`Pearls Before Swine' and `Balaklava', both by the Tom Rapp lead group, Pearls Before Swine, are, like The Doors first two albums, cut from the same `acid folk' cloth and are both responsible for establishing Rapp as a cult artist of the first order.
I `discovered' `Pearls Before Swine' in my Fugs period when I sought out other artists distributed on ESP disk. The item which cemented my devotion to Rapp was the last track on `Balaklava', being the brief J. R. R. Tolkien poem laying out the story of the rings of power from `Lord of the Rings'. This was during the second of three waves of Tolkien popularity when `The Hobbit' and `The Lord of the Rings' were first published in paperback.
On looking at Rapp's biography in the notes to these two disks, I am wondering why Rapp did so poorly in comparison to his near folk singing songwriter contemporary, Bob Dylan. Both are of about the same age and both were born and raised in the far northern central US. And, both latched onto the protest of the 1960s as their primary subject.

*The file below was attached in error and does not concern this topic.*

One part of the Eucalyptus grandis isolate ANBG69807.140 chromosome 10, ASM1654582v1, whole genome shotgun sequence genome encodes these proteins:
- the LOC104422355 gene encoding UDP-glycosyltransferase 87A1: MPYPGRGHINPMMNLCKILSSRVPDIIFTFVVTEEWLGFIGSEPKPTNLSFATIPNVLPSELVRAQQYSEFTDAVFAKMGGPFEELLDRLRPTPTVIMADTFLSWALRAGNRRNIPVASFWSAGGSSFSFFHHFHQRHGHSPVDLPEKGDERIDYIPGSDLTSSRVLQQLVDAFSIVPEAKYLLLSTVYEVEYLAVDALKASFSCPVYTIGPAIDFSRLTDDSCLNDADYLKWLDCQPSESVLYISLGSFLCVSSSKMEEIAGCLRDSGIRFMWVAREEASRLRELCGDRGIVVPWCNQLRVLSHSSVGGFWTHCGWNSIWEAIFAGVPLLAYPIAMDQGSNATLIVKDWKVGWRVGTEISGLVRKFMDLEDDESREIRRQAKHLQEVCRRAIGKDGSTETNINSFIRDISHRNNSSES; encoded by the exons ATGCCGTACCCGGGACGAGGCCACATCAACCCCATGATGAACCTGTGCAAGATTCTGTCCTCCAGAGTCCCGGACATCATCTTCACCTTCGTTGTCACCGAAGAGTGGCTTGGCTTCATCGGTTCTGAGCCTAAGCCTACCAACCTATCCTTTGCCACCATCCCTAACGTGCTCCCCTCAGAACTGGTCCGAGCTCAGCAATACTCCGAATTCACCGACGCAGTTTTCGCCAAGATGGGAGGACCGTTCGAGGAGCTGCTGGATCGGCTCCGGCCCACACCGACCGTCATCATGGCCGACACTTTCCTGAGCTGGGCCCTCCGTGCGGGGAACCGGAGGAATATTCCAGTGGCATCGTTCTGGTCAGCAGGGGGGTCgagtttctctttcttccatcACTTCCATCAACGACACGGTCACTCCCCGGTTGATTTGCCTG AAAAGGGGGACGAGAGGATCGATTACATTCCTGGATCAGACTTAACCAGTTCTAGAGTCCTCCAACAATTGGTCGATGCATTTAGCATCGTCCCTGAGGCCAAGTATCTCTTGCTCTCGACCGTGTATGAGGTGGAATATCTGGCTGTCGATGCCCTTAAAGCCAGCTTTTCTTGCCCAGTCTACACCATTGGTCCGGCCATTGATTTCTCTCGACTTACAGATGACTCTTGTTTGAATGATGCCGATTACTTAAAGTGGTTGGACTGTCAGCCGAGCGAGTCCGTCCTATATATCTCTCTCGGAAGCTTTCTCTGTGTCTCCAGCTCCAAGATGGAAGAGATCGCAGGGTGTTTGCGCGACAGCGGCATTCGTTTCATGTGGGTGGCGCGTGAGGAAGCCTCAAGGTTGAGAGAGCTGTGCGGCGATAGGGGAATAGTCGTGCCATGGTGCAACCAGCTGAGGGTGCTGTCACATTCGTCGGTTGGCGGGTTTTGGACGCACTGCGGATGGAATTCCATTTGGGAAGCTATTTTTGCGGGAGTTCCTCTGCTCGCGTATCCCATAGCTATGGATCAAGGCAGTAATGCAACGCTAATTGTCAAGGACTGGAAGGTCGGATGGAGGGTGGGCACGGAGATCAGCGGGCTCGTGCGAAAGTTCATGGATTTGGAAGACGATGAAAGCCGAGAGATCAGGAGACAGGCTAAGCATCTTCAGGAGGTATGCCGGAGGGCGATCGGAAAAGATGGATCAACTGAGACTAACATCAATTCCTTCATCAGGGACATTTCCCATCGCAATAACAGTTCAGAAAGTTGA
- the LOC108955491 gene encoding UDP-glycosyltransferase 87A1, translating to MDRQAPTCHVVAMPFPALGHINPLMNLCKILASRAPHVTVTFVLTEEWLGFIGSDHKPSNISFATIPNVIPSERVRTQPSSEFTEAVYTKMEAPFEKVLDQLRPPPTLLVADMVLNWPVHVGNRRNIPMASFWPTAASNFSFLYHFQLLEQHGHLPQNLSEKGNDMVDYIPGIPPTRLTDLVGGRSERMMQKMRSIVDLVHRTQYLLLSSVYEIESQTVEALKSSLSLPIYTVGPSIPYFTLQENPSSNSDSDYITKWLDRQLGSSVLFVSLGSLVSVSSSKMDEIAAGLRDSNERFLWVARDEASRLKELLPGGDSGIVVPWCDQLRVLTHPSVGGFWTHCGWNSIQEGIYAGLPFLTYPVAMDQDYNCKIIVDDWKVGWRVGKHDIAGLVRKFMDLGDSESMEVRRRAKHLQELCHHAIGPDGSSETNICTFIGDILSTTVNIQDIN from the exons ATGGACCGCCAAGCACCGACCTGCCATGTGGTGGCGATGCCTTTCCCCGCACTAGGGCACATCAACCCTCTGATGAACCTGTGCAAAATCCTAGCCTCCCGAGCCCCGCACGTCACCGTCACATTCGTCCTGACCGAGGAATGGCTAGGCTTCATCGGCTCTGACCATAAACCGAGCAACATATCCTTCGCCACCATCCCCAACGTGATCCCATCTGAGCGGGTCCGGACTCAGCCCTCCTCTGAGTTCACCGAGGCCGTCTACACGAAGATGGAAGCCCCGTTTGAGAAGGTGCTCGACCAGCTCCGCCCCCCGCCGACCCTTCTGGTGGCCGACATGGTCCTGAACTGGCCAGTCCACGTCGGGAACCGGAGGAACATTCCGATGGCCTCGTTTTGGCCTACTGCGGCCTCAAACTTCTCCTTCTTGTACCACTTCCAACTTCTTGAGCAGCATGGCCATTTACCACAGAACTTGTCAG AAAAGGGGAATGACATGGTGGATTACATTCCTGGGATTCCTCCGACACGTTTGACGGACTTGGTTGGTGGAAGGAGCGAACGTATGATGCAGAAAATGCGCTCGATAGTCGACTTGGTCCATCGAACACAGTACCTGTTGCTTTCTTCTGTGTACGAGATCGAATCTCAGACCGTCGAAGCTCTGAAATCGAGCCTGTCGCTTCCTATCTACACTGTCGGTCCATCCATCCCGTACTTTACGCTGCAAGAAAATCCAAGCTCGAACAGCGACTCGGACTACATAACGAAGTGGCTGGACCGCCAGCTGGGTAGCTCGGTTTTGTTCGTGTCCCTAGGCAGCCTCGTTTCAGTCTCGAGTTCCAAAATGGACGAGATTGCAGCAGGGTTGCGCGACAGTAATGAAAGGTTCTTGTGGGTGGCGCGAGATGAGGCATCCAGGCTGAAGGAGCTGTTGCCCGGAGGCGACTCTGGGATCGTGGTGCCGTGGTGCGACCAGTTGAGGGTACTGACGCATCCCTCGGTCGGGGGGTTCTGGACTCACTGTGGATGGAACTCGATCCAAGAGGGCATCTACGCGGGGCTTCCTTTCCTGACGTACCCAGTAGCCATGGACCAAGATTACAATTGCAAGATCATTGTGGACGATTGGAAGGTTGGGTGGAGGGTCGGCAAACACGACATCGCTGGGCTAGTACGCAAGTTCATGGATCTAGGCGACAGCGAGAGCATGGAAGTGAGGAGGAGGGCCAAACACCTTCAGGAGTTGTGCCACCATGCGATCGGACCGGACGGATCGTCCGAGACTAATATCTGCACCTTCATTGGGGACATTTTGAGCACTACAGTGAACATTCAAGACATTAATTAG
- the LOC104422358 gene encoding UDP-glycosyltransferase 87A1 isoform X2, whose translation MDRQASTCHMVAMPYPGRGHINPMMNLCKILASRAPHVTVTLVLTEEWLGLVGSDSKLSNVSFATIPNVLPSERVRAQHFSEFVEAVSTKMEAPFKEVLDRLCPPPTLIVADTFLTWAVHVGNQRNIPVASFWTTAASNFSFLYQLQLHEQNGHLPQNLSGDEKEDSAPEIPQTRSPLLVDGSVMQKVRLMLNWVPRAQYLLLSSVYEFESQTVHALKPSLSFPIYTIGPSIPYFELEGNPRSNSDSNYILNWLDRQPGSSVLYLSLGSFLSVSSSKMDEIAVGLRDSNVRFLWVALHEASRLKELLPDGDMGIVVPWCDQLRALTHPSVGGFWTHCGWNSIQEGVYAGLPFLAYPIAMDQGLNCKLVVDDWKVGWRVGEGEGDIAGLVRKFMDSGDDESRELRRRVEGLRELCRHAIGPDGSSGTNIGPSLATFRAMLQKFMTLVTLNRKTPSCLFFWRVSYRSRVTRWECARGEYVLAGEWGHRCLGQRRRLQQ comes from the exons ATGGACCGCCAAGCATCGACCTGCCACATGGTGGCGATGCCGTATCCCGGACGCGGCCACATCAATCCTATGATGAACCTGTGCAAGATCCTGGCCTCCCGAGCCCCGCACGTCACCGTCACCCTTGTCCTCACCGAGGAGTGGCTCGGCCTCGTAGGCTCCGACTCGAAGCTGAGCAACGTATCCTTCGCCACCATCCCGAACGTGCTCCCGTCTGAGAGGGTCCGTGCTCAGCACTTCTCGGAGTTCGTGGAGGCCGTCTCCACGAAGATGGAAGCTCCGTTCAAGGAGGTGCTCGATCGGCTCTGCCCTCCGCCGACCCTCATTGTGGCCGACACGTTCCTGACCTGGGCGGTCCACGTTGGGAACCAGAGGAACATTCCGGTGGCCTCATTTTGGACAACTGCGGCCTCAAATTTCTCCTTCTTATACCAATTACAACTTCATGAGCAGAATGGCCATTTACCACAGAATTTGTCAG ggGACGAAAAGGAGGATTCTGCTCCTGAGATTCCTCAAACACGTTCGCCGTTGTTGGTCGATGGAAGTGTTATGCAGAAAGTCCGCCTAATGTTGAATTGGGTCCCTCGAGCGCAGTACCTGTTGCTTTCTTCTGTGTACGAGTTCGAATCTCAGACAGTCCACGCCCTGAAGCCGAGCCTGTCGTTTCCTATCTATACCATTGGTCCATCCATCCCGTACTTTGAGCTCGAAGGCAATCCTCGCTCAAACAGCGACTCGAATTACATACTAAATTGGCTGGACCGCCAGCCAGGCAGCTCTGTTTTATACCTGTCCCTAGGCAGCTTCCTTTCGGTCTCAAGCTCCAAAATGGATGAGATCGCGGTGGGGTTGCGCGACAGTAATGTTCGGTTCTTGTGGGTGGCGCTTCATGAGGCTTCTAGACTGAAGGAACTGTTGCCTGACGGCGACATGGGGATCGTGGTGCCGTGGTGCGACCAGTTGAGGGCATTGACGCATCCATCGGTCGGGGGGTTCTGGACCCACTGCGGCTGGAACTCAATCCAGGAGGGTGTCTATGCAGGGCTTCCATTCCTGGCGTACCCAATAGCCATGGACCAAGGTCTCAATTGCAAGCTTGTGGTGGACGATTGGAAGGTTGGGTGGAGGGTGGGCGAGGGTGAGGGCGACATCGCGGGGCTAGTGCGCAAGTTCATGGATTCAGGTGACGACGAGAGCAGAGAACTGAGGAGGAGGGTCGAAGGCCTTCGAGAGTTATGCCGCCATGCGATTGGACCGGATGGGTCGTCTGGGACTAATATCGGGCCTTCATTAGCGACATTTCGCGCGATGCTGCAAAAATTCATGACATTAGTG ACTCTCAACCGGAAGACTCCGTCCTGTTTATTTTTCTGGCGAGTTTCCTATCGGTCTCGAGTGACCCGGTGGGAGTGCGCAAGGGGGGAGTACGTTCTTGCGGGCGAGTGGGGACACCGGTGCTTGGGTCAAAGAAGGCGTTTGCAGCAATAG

It's probably not all that difficult, really. Dylan had an iconic name, his record company was Columbia, his producer was John Hammond, he effectively established himself as the successor to Woody Guthrie, and he performed widely in some of New York City's most famous folk clubs. Against that kind of momentum, it's easy to see how Dylan even outstripped Guthrie's own son in popularity. And that doesn't even touch on the fact that Dylan wrote great songs. Oh, and Dylan didn't sing with a lisp.
Getting back to Rapp, his songwriting is good enough to get early attention, but he and his group also rely on just a few too many gimmicks more at home on ESP disk than on a Columbia release. `Balaklava', for example, has three short tracks dedicated to very old recordings of survivors from the battle of Balaklava which is most famous for the ill-fated charge of the light brigade. Even their performance of Leonard Cohen's `Suzanne' is something of a cliché, as the song was done by just about everyone after Judy Collins' initial performance.
In spite of all these things which detract from these albums, I am very happy to have these 1960's relics on CD so I can preserve my vinyl copies in good condition. I recommend these to anyone interested in the major cult classics from the `60's and early `70's popular music.